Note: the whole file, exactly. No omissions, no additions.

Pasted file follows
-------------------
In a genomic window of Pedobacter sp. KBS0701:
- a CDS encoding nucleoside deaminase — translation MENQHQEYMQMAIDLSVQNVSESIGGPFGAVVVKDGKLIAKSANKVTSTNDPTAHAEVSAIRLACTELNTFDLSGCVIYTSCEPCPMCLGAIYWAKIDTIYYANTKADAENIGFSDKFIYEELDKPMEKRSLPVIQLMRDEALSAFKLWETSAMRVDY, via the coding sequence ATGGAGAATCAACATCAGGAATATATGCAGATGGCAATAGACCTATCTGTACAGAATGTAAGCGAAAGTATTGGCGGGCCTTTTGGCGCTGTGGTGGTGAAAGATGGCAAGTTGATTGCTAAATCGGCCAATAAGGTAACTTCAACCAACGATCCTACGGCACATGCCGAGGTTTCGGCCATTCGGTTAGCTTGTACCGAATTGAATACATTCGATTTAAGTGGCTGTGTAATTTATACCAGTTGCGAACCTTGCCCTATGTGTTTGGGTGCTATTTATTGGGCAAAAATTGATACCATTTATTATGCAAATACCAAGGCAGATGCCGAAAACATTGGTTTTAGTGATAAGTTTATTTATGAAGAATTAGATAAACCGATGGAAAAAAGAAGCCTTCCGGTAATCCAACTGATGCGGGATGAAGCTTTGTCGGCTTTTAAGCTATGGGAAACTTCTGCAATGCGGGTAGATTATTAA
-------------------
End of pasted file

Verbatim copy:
In a genomic window of Pedobacter sp. KBS0701:
- a CDS encoding nucleoside deaminase — translation MENQHQEYMQMAIDLSVQNVSESIGGPFGAVVVKDGKLIAKSANKVTSTNDPTAHAEVSAIRLACTELNTFDLSGCVIYTSCEPCPMCLGAIYWAKIDTIYYANTKADAENIGFSDKFIYEELDKPMEKRSLPVIQLMRDEALSAFKLWETSAMRVDY, via the coding sequence ATGGAGAATCAACATCAGGAATATATGCAGATGGCAATAGACCTATCTGTACAGAATGTAAGCGAAAGTATTGGCGGGCCTTTTGGCGCTGTGGTGGTGAAAGATGGCAAGTTGATTGCTAAATCGGCCAATAAGGTAACTTCAACCAACGATCCTACGGCACATGCCGAGGTTTCGGCCATTCGGTTAGCTTGTACCGAATTGAATACATTCGATTTAAGTGGCTGTGTAATTTATACCAGTTGCGAACCTTGCCCTATGTGTTTGGGTGCTATTTATTGGGCAAAAATTGATACCATTTATTATGCAAATACCAAGGCAGATGCCGAAAACATTGGTTTTAGTGATAAGTTTATTTATGAAGAATTAGATAAACCGATGGAAAAAAGAAGCCTTCCGGTAATCCAACTGATGCGGGATGAAGCTTTGTCGGCTTTTAAGCTATGGGAAACTTCTGCAATGCGGGTAGATTATTAA